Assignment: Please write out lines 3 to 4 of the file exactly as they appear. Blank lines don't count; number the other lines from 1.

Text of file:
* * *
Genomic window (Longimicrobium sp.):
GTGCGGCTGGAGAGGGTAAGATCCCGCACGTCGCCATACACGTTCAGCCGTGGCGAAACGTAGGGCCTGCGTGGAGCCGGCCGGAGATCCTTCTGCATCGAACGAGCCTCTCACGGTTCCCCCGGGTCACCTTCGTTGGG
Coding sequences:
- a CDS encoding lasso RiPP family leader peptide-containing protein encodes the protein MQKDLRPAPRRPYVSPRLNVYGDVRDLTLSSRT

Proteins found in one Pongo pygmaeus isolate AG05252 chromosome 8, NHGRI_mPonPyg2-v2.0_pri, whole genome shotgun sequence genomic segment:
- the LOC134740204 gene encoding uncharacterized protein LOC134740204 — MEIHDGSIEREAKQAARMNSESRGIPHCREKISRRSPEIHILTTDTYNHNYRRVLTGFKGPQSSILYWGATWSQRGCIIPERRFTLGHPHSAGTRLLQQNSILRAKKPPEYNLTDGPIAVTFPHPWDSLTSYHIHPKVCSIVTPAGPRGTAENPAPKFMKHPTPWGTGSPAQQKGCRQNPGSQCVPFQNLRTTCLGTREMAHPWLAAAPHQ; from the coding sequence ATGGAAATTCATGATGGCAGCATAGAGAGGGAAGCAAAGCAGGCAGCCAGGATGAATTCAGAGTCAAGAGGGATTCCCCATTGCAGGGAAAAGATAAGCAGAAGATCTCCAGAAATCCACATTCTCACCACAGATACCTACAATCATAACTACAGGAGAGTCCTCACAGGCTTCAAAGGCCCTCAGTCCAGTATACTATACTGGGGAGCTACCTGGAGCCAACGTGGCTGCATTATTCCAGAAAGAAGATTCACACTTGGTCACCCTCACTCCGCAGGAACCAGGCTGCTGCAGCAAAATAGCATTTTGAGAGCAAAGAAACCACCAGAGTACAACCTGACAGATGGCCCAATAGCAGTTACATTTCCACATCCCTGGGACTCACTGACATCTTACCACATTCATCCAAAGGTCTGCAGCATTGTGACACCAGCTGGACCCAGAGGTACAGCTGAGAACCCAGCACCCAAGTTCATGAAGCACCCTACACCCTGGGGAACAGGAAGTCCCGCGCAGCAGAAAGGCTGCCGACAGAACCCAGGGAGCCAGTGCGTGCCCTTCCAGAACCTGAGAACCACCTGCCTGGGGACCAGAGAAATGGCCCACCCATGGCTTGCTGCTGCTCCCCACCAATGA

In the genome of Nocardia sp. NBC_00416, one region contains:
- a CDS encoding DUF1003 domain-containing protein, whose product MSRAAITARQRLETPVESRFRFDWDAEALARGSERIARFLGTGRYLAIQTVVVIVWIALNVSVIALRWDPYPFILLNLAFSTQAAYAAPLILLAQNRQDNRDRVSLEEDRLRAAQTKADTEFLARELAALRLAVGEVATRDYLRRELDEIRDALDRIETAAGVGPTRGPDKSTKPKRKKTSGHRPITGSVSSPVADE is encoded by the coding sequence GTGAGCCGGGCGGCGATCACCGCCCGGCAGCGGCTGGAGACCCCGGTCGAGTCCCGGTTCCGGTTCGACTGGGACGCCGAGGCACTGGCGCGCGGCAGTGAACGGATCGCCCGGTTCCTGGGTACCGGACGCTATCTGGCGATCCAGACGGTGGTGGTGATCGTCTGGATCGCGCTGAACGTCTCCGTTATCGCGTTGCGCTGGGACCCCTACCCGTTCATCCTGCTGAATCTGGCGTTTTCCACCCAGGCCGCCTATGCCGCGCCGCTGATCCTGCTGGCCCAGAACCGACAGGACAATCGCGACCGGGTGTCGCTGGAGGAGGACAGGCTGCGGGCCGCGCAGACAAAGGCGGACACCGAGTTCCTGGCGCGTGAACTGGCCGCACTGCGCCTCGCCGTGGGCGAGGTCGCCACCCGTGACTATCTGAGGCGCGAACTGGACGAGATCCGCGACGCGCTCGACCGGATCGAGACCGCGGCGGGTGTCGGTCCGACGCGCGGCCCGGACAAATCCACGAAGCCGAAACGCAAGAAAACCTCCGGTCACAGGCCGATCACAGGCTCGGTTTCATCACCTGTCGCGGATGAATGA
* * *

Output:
Coding sequences:
- a CDS encoding lasso RiPP family leader peptide-containing protein encodes the protein MQKDLRPAPRRPYVSPRLNVYGDVRDLTLSSRT